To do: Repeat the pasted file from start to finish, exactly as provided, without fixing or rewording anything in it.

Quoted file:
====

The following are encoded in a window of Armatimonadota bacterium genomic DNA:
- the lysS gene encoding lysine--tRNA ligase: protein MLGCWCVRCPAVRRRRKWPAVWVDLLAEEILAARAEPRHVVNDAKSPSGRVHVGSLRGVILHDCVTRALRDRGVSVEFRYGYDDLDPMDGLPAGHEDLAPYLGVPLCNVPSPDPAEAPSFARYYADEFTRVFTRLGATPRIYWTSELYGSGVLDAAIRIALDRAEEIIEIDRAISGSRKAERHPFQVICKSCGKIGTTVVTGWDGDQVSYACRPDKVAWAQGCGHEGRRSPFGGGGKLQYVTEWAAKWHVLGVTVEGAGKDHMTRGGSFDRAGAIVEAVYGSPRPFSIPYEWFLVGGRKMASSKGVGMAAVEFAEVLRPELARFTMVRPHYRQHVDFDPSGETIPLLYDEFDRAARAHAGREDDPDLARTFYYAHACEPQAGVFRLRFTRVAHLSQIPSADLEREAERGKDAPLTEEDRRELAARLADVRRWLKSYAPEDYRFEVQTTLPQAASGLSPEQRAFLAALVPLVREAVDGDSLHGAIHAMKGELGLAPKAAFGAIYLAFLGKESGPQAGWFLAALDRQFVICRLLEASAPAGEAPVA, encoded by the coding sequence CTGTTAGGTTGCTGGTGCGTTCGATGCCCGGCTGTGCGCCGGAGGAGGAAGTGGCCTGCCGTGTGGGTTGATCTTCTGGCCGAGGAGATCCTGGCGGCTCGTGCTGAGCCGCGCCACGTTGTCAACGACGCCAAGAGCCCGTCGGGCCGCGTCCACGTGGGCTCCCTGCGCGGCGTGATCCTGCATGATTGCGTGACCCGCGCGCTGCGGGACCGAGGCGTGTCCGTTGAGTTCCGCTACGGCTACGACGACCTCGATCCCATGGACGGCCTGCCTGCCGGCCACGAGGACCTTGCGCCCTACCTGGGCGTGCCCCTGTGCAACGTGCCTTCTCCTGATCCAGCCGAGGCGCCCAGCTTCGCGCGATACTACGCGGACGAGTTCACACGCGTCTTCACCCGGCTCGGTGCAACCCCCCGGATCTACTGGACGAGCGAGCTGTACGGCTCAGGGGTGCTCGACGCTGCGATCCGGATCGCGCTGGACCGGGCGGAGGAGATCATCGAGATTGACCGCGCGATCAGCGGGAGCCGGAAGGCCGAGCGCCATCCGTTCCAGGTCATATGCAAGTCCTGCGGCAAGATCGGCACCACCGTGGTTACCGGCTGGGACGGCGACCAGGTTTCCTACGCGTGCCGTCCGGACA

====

The following are encoded in a window of Armatimonadota bacterium genomic DNA:
- the lysS gene encoding lysine--tRNA ligase: protein MLGCWCVRCPAVRRRRKWPAVWVDLLAEEILAARAEPRHVVNDAKSPSGRVHVGSLRGVILHDCVTRALRDRGVSVEFRYGYDDLDPMDGLPAGHEDLAPYLGVPLCNVPSPDPAEAPSFARYYADEFTRVFTRLGATPRIYWTSELYGSGVLDAAIRIALDRAEEIIEIDRAISGSRKAERHPFQVICKSCGKIGTTVVTGWDGDQVSYACRPDKVAWAQGCGHEGRRSPFGGGGKLQYVTEWAAKWHVLGVTVEGAGKDHMTRGGSFDRAGAIVEAVYGSPRPFSIPYEWFLVGGRKMASSKGVGMAAVEFAEVLRPELARFTMVRPHYRQHVDFDPSGETIPLLYDEFDRAARAHAGREDDPDLARTFYYAHACEPQAGVFRLRFTRVAHLSQIPSADLEREAERGKDAPLTEEDRRELAARLADVRRWLKSYAPEDYRFEVQTTLPQAASGLSPEQRAFLAALVPLVREAVDGDSLHGAIHAMKGELGLAPKAAFGAIYLAFLGKESGPQAGWFLAALDRQFVICRLLEASAPAGEAPVA, encoded by the coding sequence CTGTTAGGTTGCTGGTGCGTTCGATGCCCGGCTGTGCGCCGGAGGAGGAAGTGGCCTGCCGTGTGGGTTGATCTTCTGGCCGAGGAGATCCTGGCGGCTCGTGCTGAGCCGCGCCACGTTGTCAACGACGCCAAGAGCCCGTCGGGCCGCGTCCACGTGGGCTCCCTGCGCGGCGTGATCCTGCATGATTGCGTGACCCGCGCGCTGCGGGACCGAGGCGTGTCCGTTGAGTTCCGCTACGGCTACGACGACCTCGATCCCATGGACGGCCTGCCTGCCGGCCACGAGGACCTTGCGCCCTACCTGGGCGTGCCCCTGTGCAACGTGCCTTCTCCTGATCCAGCCGAGGCGCCCAGCTTCGCGCGATACTACGCGGACGAGTTCACACGCGTCTTCACCCGGCTCGGTGCAACCCCCCGGATCTACTGGACGAGCGAGCTGTACGGCTCAGGGGTGCTCGACGCTGCGATCCGGATCGCGCTGGACCGGGCGGAGGAGATCATCGAGATTGACCGCGCGATCAGCGGGAGCCGGAAGGCCGAGCGCCATCCGTTCCAGGTCATATGCAAGTCCTGCGGCAAGATCGGCACCACCGTGGTTACCGGCTGGGACGGCGACCAGGTTTCCTACGCGTGCCGTCCGGACA